In spite of the challenges posed by poverty and high levels of inequality in Latin America, studies show its people are generally happy and continue to support market reforms and democracy. Yet, in the midst of the global financial crisis, will this trend shift in Latin America?
On January 21, the Latin America Initiative at Brookings hosted a discussion on the current trends in the region in terms of economic growth, inflation, unemployment and the financial crisis, based on the most recent evaluations from a new approach in economics: the economics of happiness. The discussion featured Carol Graham, senior fellow and Charles W. Robinson Chair in Foreign Policy; Eduardo Lora, chief economist at the Inter-American Development Bank; and Inder J. Ruprah, senior economist at the Inter-American Development Bank. Senior Fellow Mauricio Cárdenas, director of the Latin America Initiative, provided introductory remarks and moderated the discussion.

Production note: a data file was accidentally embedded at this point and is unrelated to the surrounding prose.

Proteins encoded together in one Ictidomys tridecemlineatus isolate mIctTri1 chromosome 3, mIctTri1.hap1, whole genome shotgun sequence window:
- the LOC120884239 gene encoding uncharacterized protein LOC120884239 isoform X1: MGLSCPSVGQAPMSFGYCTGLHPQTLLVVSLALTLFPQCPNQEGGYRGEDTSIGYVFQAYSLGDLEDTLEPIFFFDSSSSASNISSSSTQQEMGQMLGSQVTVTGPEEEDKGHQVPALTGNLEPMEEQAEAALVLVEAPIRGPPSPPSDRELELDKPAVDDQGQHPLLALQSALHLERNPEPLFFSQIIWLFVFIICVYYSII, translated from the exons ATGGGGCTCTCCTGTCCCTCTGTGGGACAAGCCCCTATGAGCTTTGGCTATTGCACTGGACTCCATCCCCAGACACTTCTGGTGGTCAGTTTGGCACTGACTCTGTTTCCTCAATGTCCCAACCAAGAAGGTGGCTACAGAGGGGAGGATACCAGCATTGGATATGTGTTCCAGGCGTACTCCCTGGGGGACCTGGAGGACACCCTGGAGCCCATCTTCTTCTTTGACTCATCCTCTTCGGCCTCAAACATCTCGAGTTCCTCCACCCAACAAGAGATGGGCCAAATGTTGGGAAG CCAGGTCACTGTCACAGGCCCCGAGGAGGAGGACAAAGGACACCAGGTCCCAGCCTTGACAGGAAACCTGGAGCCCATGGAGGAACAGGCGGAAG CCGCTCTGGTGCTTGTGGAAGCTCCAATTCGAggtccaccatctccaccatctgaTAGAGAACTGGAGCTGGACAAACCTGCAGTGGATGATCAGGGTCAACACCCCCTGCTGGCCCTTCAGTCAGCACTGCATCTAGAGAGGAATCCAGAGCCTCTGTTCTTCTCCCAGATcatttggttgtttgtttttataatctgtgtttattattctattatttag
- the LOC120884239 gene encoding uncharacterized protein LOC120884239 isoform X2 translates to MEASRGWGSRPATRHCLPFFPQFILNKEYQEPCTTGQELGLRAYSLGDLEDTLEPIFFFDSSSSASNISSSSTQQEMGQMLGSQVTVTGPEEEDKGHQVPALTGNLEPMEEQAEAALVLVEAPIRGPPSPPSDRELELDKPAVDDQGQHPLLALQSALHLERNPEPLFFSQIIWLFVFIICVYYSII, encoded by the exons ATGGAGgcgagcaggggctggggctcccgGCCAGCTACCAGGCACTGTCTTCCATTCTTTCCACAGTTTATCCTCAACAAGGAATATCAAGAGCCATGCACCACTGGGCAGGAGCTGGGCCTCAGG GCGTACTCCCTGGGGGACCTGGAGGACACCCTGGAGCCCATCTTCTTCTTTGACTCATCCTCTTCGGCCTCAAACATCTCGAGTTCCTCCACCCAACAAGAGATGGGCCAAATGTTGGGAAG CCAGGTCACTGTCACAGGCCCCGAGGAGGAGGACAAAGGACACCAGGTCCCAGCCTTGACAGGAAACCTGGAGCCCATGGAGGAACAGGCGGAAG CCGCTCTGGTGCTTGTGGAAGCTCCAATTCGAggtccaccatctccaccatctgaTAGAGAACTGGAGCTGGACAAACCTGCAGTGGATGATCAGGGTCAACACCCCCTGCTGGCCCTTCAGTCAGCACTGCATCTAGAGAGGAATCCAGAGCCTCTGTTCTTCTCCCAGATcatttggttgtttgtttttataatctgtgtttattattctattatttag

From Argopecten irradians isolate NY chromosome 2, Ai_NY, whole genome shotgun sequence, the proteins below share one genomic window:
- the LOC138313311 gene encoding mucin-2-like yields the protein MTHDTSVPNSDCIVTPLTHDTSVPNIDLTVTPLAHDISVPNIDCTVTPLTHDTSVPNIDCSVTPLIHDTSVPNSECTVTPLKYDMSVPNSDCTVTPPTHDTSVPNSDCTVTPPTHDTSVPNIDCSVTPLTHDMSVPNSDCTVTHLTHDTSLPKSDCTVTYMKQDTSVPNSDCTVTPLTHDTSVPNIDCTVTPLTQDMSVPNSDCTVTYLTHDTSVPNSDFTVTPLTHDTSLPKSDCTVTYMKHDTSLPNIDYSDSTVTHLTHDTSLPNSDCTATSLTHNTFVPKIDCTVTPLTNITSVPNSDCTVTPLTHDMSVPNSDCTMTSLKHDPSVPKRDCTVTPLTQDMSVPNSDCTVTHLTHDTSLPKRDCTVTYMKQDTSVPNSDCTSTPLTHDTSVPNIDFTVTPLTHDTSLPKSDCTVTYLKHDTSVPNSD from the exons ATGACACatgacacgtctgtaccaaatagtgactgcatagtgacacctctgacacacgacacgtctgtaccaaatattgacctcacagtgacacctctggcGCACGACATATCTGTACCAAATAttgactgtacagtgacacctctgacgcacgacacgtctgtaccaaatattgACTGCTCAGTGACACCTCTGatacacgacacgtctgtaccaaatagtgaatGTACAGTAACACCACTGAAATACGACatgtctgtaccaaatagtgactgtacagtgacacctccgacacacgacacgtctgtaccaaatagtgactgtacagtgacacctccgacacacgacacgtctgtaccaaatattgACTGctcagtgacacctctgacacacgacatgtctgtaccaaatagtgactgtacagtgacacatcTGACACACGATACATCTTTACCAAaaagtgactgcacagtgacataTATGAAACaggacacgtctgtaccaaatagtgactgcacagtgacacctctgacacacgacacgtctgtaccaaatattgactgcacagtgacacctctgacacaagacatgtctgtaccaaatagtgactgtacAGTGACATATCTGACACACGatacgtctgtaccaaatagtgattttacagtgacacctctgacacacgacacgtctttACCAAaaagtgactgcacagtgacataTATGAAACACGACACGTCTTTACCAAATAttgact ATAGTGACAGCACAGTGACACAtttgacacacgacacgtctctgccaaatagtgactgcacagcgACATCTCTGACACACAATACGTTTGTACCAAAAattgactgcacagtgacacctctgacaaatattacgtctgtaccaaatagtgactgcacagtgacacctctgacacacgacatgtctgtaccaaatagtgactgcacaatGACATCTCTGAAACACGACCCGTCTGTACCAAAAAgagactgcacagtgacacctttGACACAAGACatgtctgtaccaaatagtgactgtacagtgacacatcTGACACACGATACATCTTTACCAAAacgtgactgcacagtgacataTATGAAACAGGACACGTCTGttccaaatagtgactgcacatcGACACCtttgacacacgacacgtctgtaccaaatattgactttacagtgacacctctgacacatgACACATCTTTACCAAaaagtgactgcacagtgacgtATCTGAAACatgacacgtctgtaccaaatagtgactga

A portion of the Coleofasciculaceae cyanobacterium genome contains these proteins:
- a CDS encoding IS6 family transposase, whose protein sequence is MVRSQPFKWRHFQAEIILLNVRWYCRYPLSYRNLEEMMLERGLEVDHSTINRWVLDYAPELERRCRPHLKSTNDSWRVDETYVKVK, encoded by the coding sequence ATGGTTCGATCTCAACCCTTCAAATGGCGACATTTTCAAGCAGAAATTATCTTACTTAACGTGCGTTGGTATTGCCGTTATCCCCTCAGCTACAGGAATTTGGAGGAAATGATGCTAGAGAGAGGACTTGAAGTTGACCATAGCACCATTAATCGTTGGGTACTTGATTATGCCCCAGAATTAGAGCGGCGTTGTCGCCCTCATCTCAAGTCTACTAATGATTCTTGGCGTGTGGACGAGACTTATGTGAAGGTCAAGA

“The 21st century has revalued these small geographies. That’s what the 21st century demands,” Katz said, noting that these days, “[w]e aren’t innovating in isolated business parks” in the suburbs.